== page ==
Reading in 2012

In 2010 I posted my year-long¬†reading schedule and posted reviews as I finished each book. I am a list maker and a planner, so this was helpful to me and helped me stay accountable and put effort into making time to read. In 2011 I didn’t make a specific list, and I don’t think I posted many book reviews. And to be honest, without the list holding me accountable, I didn’t read as much. Of course in 2011 I was pregnant, started homeschooling, and then gave birth. So I suppose those things could have something to do with not accomplishing as much reading. ūüôā

But, I did do some reading in 2011. And I read a lot of really great stuff. Some really challenging, encouraging, and helpful books. So I did want to share some of my favorite reads from this past year.

Helper by Design by Elyse Fitzpatrick

Elizabeth Prentiss ‘More Love to Thee’¬† by Sharon James

The Faithful Parent by Martha Peace and Stuart W. Scott

The Intimate Marriage by R.C. Sproul

Faithful Women & Their Extraordinary God by Noel Piper

Mission to the Headhunters by Frank and Marie Drown

Passionate Housewives Desperate for God by Jennie Chancey and Stacy McDonald

This year I want to challenge myself to read more than I did this past year, but allow myself a bit more flexibility than in 2010. So I am going to challenge myself to read 15 books this year, and to post reviews as I finish reading. Reading good books is a great way to learn and grow. I am praying that in 2012 the Lord will help me to learn and grow, in part through the books I read. 

I have already started on a really great book this year and I can’t wait to share a review with you when I finish. What are you reading right now?

“Don’t Check Your Brains at the Door” by Josh McDowell and Bob Hostetler

“Don’t Check Your Brains at the Door” is geared toward teens and helping them make sense of different issues concerning the Bible and Christianity. Each of the forty-two¬†chapters takes a myth or misconception and exposes it as such. Some of the various topics include myths concerning Jesus, the Resurrection, faith,¬†heaven, the Bible, sex, and love.

This is written in very simple, easy, and even fun way, and would be something any teen could read. I would suggest it for teens that are searching for answers or¬†are new Christians, and do not have a strong foundation. It is very basic, and not deep or very theological. I liked that¬† at the¬†end of each chapter there is a section called¬† “Brain food” with more scripture references and questions that encourage the reader to get into the Bible and find out more about the topic.

Disclosure: I received this book free as part of the BookSneeze review program from Thomas Nelson Publishers. I was not required to write a positive review. All opinions expressed are my own.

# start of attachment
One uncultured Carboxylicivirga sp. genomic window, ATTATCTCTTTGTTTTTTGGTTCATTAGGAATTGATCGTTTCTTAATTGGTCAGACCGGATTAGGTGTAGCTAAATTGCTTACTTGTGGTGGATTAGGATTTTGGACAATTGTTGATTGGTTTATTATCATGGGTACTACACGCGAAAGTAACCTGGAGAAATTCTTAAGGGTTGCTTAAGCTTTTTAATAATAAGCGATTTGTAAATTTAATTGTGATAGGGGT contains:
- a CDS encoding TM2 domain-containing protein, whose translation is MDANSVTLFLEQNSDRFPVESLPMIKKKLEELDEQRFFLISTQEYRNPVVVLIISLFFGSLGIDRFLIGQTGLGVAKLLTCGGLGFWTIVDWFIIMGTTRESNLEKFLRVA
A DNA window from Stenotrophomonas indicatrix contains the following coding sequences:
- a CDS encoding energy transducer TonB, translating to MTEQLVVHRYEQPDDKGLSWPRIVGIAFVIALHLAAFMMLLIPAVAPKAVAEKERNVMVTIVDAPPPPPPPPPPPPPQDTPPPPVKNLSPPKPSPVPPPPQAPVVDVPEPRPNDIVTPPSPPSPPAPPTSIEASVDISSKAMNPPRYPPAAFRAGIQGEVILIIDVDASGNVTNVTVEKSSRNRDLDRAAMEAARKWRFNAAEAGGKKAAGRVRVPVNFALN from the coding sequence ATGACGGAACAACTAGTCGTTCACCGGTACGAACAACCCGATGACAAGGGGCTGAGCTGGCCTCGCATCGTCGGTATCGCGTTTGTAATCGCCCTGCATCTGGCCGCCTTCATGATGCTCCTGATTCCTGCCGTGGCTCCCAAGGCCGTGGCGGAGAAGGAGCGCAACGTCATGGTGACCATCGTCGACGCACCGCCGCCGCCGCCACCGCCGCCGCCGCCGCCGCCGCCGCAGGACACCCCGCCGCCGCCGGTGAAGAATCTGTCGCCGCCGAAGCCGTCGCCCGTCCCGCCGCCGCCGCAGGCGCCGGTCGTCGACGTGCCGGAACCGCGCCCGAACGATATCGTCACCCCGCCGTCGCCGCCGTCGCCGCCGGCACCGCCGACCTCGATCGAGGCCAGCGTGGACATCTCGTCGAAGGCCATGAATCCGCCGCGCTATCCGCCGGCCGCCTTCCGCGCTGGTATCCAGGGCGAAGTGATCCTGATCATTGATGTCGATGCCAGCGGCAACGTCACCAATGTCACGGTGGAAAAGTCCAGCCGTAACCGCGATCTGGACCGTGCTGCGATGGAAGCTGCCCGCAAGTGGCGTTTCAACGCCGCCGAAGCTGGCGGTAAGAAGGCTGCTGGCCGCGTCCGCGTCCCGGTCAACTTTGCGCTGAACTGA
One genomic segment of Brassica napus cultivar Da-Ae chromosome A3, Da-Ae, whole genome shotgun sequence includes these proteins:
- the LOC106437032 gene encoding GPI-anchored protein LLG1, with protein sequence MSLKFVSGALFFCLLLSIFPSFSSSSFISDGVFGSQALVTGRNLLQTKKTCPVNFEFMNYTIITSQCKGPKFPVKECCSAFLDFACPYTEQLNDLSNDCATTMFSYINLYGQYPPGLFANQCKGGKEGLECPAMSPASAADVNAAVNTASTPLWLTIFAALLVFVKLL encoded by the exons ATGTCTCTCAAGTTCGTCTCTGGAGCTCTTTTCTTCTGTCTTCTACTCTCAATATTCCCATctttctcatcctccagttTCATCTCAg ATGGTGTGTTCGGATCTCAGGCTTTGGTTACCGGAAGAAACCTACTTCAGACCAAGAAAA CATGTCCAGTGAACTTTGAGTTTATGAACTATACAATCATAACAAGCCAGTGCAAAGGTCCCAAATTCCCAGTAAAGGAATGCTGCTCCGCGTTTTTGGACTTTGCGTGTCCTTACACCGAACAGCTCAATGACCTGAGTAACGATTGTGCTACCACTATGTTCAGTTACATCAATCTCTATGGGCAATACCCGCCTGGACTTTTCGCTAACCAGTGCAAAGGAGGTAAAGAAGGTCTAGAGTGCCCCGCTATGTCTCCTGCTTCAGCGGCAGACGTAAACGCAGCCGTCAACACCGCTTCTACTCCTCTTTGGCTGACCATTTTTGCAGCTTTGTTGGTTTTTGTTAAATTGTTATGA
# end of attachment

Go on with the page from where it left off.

Washington: A Legacy of Leadership by Paul Vickery

Washington: A Legacy of Leadership¬†focuses mainly on the military career of George Washington prior to his presidency. The author does a comendable job of showing how Washington’s time in the military as a leader prepared him for his job of president, both for himself and in the eyes of the people.

I appreciated the honest approach of the author in that he set forth the excellent character¬†and skills¬†of the man Washington, but yet also addressed his failures and weaknesses.¬†Reading about his victories and his defeats¬†made him more human, and showed how he was prepared better¬†for future descisions and events. ¬†His account of his rise through the military ranks, and the time spent serving in various places and posts was interesting and well written. Though I prefer a biography with plenty of personal and¬†family history and details¬†(which in this case is unlikely the fault of the author but more due to little being known about Washington’s early years), this book was far from boring. I enjoyed learning more about George Washington and thus more about the history of our nation.

Disclosure: I received this book free as part of the BookSneeze review program from Thomas Nelson Publishers. I was not required to write a positive review. All opinions expressed are my own.

“On This Day in Christian History” by Robert J. Morgan

On This Day in Christian History: 365 Amazing and Inspiring Stories about Saints, Martyrs and Heroes

The author of this book gives brief biographical sketches of 365 different men and women from Christian history. The stories are arranged in daily readings, one short story for each day of the year. The day of the year correlates with a significant date in the life of the person being written about.

I really enjoyed this book, and learning more about a myriad of different men and women from history. While I wouldn’t call all of¬†the people¬†mentioned in the book a¬†“Saint, Martyr, or Hero” as the book claims, I did appreciate the vast majority of those he wrote about. It was great to have my memory refreshed about many faithful Christians that I have learned about in the past, and also to learn about new men and women who lived, and¬†many times¬†died,¬†for Christ. Many of the stories left me eager to learn more about that individual.